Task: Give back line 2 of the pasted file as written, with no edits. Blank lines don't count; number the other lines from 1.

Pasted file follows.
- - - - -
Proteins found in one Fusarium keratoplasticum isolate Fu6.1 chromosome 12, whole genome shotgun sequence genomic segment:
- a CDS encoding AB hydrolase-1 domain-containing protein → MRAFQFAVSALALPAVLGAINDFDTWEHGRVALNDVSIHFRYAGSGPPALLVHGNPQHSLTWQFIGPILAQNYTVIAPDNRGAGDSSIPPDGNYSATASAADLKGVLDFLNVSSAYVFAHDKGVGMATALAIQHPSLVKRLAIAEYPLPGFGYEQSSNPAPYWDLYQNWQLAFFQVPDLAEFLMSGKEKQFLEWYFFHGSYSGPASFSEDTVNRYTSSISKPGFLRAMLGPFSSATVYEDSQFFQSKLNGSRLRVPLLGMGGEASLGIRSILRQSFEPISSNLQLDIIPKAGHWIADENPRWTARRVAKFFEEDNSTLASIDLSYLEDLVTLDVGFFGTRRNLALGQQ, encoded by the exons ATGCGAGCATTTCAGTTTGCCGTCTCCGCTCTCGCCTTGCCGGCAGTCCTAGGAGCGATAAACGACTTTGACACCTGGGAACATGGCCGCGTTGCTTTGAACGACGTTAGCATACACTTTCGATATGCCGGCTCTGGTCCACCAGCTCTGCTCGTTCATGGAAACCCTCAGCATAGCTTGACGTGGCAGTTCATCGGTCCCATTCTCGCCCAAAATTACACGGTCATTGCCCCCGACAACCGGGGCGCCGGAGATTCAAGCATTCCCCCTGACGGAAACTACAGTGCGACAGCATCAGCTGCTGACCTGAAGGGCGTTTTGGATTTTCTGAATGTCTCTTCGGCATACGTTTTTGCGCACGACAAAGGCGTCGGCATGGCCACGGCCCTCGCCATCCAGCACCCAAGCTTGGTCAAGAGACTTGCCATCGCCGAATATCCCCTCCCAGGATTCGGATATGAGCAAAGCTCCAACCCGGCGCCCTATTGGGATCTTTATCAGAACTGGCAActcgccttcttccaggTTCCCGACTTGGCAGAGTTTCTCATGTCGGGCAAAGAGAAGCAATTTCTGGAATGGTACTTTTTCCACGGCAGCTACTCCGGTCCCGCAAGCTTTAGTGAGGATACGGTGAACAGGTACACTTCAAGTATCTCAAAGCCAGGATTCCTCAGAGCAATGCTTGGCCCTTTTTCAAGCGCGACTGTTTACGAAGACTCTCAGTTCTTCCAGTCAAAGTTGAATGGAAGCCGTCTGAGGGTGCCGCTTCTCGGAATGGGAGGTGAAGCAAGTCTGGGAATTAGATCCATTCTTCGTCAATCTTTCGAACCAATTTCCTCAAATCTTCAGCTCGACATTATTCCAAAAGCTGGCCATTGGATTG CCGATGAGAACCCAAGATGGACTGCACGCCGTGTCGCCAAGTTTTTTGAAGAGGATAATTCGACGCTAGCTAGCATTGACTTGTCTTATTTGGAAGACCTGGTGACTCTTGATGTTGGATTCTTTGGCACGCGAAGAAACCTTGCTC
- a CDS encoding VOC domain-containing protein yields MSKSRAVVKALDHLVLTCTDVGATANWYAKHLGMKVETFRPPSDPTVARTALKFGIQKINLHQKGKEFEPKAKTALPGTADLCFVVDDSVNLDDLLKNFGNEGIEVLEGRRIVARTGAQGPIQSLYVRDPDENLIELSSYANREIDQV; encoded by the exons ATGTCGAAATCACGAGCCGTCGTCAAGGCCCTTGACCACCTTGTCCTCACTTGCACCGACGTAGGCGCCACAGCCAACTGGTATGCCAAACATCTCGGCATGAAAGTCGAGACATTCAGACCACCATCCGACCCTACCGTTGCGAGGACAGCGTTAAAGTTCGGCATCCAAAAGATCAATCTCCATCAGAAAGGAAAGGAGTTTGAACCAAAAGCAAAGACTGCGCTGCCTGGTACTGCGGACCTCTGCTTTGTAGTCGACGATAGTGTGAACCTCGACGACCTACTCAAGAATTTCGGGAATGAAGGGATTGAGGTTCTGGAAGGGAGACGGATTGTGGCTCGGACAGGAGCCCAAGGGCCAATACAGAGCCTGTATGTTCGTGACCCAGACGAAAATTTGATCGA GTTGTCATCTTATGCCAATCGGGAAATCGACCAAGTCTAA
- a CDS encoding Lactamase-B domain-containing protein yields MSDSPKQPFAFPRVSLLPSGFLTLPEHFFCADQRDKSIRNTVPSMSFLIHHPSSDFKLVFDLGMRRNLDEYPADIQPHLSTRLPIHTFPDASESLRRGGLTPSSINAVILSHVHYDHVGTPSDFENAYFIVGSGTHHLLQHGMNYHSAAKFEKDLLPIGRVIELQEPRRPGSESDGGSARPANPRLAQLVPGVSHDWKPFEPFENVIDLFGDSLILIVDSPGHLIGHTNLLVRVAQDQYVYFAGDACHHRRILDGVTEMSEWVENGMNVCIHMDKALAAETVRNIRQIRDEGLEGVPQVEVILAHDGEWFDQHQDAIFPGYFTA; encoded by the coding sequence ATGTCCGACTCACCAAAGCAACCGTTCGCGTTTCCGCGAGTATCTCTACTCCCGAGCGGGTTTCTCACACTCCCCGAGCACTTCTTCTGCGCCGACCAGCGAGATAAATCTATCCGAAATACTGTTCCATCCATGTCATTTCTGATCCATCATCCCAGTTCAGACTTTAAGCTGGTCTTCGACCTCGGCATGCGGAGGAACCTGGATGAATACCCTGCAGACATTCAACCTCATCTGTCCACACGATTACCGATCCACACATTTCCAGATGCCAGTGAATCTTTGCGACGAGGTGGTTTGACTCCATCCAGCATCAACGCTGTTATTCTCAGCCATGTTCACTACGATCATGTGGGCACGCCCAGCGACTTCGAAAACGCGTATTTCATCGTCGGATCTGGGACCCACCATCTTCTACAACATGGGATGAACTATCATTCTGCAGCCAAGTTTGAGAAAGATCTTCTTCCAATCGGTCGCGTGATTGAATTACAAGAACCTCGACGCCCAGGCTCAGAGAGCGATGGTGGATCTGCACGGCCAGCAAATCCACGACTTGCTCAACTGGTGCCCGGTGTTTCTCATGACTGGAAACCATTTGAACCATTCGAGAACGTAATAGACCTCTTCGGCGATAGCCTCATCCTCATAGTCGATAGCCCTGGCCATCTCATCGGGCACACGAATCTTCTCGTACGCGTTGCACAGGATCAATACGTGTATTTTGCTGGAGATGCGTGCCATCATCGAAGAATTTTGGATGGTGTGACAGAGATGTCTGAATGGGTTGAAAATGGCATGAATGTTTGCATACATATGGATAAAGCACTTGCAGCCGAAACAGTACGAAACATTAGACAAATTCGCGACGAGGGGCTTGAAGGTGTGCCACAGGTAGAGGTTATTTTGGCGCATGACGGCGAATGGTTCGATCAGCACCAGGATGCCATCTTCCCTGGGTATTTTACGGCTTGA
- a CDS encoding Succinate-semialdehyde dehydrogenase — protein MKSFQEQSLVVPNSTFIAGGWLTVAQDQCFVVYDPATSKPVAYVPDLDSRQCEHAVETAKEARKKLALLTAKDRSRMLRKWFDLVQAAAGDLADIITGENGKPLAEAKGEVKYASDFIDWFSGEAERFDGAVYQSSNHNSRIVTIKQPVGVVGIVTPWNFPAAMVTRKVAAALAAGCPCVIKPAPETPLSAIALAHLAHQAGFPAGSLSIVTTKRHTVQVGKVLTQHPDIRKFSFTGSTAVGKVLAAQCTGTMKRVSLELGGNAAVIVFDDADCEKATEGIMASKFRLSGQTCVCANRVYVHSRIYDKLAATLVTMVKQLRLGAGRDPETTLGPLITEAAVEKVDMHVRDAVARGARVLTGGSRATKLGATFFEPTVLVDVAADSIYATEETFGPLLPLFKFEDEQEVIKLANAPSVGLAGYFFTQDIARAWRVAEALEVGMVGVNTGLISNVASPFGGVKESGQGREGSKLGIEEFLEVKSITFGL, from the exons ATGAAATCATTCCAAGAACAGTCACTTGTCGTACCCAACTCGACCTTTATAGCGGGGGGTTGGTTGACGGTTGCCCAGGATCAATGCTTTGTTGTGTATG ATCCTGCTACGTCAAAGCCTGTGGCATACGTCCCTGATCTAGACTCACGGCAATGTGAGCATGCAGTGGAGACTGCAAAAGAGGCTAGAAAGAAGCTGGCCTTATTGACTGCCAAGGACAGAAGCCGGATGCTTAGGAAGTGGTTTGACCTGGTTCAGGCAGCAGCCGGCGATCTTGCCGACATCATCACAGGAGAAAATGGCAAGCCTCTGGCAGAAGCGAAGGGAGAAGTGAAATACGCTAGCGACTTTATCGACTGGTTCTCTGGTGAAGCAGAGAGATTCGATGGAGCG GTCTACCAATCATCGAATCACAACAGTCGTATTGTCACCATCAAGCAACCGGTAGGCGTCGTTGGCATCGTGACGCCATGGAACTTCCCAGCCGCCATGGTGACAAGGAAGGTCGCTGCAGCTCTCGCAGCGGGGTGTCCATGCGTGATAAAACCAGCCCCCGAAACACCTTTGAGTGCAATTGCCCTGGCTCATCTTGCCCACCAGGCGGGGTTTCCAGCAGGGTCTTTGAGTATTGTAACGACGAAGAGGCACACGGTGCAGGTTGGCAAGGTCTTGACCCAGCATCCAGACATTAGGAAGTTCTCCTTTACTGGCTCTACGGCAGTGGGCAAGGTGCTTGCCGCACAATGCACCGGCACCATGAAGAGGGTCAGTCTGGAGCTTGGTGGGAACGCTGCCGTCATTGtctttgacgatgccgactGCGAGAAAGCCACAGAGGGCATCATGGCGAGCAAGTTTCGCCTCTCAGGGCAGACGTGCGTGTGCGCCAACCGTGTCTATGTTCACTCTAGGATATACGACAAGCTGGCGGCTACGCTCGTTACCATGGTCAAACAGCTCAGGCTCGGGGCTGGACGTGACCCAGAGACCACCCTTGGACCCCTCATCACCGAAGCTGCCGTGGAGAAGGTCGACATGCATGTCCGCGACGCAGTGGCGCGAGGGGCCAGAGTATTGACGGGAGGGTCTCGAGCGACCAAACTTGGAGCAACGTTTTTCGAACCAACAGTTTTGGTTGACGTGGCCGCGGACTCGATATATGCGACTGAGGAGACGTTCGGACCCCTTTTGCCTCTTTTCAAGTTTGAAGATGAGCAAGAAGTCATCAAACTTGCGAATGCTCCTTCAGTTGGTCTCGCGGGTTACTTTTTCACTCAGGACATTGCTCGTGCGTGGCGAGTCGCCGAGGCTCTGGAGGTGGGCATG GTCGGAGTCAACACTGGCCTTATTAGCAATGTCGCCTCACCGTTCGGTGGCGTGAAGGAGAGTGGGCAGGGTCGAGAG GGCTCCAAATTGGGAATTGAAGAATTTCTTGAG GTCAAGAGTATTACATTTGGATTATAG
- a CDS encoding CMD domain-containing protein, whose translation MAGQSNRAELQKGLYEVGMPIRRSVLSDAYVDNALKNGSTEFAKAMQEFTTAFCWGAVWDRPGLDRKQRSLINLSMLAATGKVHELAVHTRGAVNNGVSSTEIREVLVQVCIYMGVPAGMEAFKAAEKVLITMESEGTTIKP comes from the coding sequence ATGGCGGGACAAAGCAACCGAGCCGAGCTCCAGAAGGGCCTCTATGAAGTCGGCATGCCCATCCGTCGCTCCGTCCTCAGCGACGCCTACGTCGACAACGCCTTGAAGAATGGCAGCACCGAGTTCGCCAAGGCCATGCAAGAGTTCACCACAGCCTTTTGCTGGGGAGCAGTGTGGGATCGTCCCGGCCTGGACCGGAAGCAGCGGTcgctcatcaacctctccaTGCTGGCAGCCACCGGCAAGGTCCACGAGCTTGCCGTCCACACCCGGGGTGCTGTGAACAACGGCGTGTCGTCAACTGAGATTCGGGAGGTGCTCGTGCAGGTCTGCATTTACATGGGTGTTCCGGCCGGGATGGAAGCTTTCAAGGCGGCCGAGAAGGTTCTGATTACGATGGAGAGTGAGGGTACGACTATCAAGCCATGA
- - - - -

- a CDS encoding AB hydrolase-1 domain-containing protein → MRAFQFAVSALALPAVLGAINDFDTWEHGRVALNDVSIHFRYAGSGPPALLVHGNPQHSLTWQFIGPILAQNYTVIAPDNRGAGDSSIPPDGNYSATASAADLKGVLDFLNVSSAYVFAHDKGVGMATALAIQHPSLVKRLAIAEYPLPGFGYEQSSNPAPYWDLYQNWQLAFFQVPDLAEFLMSGKEKQFLEWYFFHGSYSGPASFSEDTVNRYTSSISKPGFLRAMLGPFSSATVYEDSQFFQSKLNGSRLRVPLLGMGGEASLGIRSILRQSFEPISSNLQLDIIPKAGHWIADENPRWTARRVAKFFEEDNSTLASIDLSYLEDLVTLDVGFFGTRRNLALGQQ, encoded by the exons ATGCGAGCATTTCAGTTTGCCGTCTCCGCTCTCGCCTTGCCGGCAGTCCTAGGAGCGATAAACGACTTTGACACCTGGGAACATGGCCGCGTTGCTTTGAACGACGTTAGCATACACTTTCGATATGCCGGCTCTGGTCCACCAGCTCTGCTCGTTCATGGAAACCCTCAGCATAGCTTGACGTGGCAGTTCATCGGTCCCATTCTCGCCCAAAATTACACGGTCATTGCCCCCGACAACCGGGGCGCCGGAGATTCAAGCATTCCCCCTGACGGAAACTACAGTGCGACAGCATCAGCTGCTGACCTGAAGGGCGTTTTGGATTTTCTGAATGTCTCTTCGGCATACGTTTTTGCGCACGACAAAGGCGTCGGCATGGCCACGGCCCTCGCCATCCAGCACCCAAGCTTGGTCAAGAGACTTGCCATCGCCGAATATCCCCTCCCAGGATTCGGATATGAGCAAAGCTCCAACCCGGCGCCCTATTGGGATCTTTATCAGAACTGGCAActcgccttcttccaggTTCCCGACTTGGCAGAGTTTCTCATGTCGGGCAAAGAGAAGCAATTTCTGGAATGGTACTTTTTCCACGGCAGCTACTCCGGTCCCGCAAGCTTTAGTGAGGATACGGTGAACAGGTACACTTCAAGTATCTCAAAGCCAGGATTCCTCAGAGCAATGCTTGGCCCTTTTTCAAGCGCGACTGTTTACGAAGACTCTCAGTTCTTCCAGTCAAAGTTGAATGGAAGCCGTCTGAGGGTGCCGCTTCTCGGAATGGGAGGTGAAGCAAGTCTGGGAATTAGATCCATTCTTCGTCAATCTTTCGAACCAATTTCCTCAAATCTTCAGCTCGACATTATTCCAAAAGCTGGCCATTGGATTG CCGATGAGAACCCAAGATGGACTGCACGCCGTGTCGCCAAGTTTTTTGAAGAGGATAATTCGACGCTAGCTAGCATTGACTTGTCTTATTTGGAAGACCTGGTGACTCTTGATGTTGGATTCTTTGGCACGCGAAGAAACCTTGCTC